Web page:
2017 - Budapest - Hungary

PAGE 2017: Methodology - Covariate/Variability Models
Gunnar Yngman

Practical considerations for using the full random effects modeling (FREM) approach to covariate modeling

Gunnar Yngman (1,2), Joakim Nyberg (1), E. Niclas Jonsson (1) and Mats O. Karlsson (2)

(1) Pharmetheus AB, Uppsala, Sweden, (2) Department of Pharmaceutical Biosciences, Uppsala University, Uppsala, Sweden

Objectives: The FREM approach to covariate modeling has been suggested to avoid issues with standard covariate model building approaches, e.g. selection bias [1][2]. FREM is implemented in PsN [3] and is similar to the full fixed effects modeling (FFEM) approach in that all parameter-covariate relationships are estimated simultaneously but has advantages over FFEM, e.g. with correlated covariates [4]. After estimation FREM also allows conditional interpretation of the results, i.e. only a subset of covariates (even a single covariate) without having to re-fit the final model. A disadvantage with FREM, though, is an unusual implementation of the covariate model. The aim of this work is to investigate practical usage considerations of FREM including the estimation method(s), specification of different parameterizations of the parameter-covariate relationships and the sensitivity to the additional distributional assumptions required by FREM.

Methods: A simulation study (n = 150) in NONMEM was performed, based on real data and the final parameters of a docetaxel model for neutrophil counts [5]. All 18 covariate-parameter relationships were re-estimated with FFEM and FREM using IMPMAP and FOCE. Bias, precision, termination and run-time were evaluated. Implementation details of parameterizations of covariate-parameter relations in FREM were investigated. Both transformation of covariate observations and the FREM model were tested.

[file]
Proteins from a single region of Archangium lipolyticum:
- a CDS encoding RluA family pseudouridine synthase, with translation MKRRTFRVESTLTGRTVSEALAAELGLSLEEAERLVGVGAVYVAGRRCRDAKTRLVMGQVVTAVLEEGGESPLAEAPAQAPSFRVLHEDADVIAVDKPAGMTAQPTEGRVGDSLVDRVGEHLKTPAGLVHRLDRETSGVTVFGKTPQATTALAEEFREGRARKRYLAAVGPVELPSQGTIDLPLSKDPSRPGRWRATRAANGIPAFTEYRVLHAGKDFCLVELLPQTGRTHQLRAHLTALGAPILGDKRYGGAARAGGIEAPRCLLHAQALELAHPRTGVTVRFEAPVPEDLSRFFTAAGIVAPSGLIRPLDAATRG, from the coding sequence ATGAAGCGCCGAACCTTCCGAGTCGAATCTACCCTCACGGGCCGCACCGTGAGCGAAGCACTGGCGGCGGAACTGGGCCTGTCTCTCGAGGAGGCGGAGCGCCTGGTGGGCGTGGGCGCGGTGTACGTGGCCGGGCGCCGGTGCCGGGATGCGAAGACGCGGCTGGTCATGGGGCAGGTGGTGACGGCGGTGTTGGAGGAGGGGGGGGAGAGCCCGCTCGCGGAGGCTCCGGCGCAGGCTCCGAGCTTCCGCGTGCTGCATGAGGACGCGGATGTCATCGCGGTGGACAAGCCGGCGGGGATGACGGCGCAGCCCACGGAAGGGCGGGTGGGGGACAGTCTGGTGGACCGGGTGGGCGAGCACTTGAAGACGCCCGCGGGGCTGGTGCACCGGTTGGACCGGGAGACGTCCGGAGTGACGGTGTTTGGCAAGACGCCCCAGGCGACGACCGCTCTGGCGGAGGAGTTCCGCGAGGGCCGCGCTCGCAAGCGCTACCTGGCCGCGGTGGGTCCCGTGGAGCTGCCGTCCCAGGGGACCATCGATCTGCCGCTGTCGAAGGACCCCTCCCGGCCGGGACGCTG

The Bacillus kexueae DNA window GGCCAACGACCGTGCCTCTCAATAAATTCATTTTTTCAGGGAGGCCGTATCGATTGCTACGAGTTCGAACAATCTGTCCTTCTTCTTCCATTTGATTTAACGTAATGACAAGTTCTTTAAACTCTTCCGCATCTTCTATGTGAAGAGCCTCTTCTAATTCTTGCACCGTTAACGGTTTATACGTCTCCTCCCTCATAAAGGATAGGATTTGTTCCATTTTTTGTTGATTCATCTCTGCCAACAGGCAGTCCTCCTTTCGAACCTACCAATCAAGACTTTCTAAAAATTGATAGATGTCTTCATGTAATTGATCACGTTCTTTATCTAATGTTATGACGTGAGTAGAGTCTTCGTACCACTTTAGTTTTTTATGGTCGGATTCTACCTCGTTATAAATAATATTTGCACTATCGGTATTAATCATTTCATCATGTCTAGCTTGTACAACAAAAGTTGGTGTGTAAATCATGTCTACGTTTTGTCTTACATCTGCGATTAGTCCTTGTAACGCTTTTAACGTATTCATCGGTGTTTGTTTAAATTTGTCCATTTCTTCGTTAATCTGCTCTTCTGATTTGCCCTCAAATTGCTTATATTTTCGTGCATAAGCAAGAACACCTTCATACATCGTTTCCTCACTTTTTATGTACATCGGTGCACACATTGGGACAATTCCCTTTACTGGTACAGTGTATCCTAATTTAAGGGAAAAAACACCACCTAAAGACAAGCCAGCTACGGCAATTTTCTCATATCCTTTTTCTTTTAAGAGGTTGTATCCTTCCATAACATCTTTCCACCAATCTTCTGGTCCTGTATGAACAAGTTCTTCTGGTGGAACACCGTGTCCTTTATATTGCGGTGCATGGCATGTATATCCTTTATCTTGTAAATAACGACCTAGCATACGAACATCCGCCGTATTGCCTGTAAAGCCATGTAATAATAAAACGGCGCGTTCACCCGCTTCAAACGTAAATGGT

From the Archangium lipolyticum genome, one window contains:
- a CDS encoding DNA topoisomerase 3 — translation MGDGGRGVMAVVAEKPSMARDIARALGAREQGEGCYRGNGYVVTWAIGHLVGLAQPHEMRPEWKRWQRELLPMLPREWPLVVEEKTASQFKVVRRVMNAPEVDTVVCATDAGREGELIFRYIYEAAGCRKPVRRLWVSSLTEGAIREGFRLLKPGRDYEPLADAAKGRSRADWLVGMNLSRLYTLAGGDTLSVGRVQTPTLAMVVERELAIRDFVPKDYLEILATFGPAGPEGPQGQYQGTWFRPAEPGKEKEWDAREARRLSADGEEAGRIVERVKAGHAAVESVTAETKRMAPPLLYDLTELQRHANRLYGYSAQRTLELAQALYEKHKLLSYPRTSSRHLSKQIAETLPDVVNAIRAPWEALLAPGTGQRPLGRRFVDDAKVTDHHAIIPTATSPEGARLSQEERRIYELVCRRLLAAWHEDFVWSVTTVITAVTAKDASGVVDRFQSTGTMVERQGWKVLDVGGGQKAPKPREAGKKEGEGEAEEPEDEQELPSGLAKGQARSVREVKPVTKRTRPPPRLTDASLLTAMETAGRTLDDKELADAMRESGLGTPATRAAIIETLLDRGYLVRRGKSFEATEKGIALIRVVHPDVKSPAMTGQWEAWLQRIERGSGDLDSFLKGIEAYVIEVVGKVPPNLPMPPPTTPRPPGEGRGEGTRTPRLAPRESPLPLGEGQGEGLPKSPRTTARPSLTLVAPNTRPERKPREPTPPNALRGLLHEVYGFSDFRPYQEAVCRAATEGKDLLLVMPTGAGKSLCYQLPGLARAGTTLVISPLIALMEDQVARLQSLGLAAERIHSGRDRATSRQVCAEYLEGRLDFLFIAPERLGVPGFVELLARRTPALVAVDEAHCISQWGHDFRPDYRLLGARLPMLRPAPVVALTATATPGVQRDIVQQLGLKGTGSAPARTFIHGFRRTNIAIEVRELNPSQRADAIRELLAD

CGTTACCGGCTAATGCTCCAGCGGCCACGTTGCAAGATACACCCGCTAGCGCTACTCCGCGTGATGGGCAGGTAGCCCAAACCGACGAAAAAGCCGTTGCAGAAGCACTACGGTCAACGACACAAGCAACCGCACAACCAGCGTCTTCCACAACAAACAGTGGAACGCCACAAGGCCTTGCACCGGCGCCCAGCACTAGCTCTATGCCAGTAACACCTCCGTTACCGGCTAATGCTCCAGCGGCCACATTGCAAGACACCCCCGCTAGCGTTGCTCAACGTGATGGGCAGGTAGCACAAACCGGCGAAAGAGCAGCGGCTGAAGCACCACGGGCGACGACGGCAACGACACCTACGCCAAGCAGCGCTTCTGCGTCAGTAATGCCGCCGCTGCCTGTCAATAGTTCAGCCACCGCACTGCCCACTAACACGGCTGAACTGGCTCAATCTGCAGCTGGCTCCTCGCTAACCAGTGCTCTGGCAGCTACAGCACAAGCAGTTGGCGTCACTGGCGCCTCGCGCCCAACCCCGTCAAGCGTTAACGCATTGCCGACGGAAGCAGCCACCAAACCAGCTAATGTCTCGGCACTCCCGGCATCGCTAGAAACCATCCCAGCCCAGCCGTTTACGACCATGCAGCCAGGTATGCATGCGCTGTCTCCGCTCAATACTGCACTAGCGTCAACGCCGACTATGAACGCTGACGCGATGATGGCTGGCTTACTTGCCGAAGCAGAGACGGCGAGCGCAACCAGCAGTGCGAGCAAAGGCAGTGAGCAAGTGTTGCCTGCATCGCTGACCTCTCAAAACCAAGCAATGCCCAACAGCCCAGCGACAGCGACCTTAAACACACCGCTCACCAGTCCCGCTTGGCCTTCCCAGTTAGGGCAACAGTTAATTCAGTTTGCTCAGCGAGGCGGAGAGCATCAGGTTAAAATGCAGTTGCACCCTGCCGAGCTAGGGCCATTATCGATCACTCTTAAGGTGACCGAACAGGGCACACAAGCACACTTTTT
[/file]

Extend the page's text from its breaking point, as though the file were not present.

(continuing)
Results: IMPMAP was found more stable than FOCE (FREM successful minimization: 100%, 62%). Bias and precision of the re-estimated covariate parameters were similar, as were mean run-times (FOCE 16 cores: 14 min, 30 min; IMPMAP 8 cores: 40 min, 90 min). As opposed to FFEM, FREM allowed both uni- and multivariate interpretation of the covariates and when the same relations as FFEM were selected the results were in close agreement (RMSE FFEM, FREM: 0.0272, 0.0271). While modeling covariates as random effects, FREM provided accurate covariate coefficients also for non-normal covariate distributions. Parameterization corresponding to different parameter-covariate relationships could be implemented as either data or model transformations with the same result.

Conclusions: The investigation gives information to implementation of FREM with respect to practical aspects such as estimation method, parameterizations, expected performance and robustness towards covariate distribution. Further, it supports FREM for unbiased covariate confirmatory analyses.

[1] Karlsson, MO. A Full Model Approach Based on the Covariance Matrix of Parameters and Covariates, PAGE 21 (2012) Abstr 2455 [http://www.page-meeting.org/?abstract=2455]
[2] Ivaturi, VD, Hooker, AC, Karlsson, MO. Selection Bias in Pre-Specified Covariate Models, PAGE 20 (2011) Abstr 2228 [http://www.page-meeting.org/?abstract=2228]
[3] Harling, K, Nordgren, R et al. PsN: Perl-speaks-NONMEM (2017) [https://github.com/UUPharmacometrics/PsN]
[4] Gastonguay, MR. A full model estimation approach for covariate effects: inference based on clinical importance and estimation precision. AAPS J. 2004;6(S1): W4354.
[5] Friberg, LE, Henningsson, A et al. Model of Chemotherapy-Induced Myelosuppression With Parameter Consistency Across Drugs. J. Clin. Oncol. 2002;20(24):4713–21.

Reference: PAGE 26 (2017) Abstr 7365 [www.page-meeting.org/?abstract=7365]
Poster: Methodology - Covariate/Variability Models
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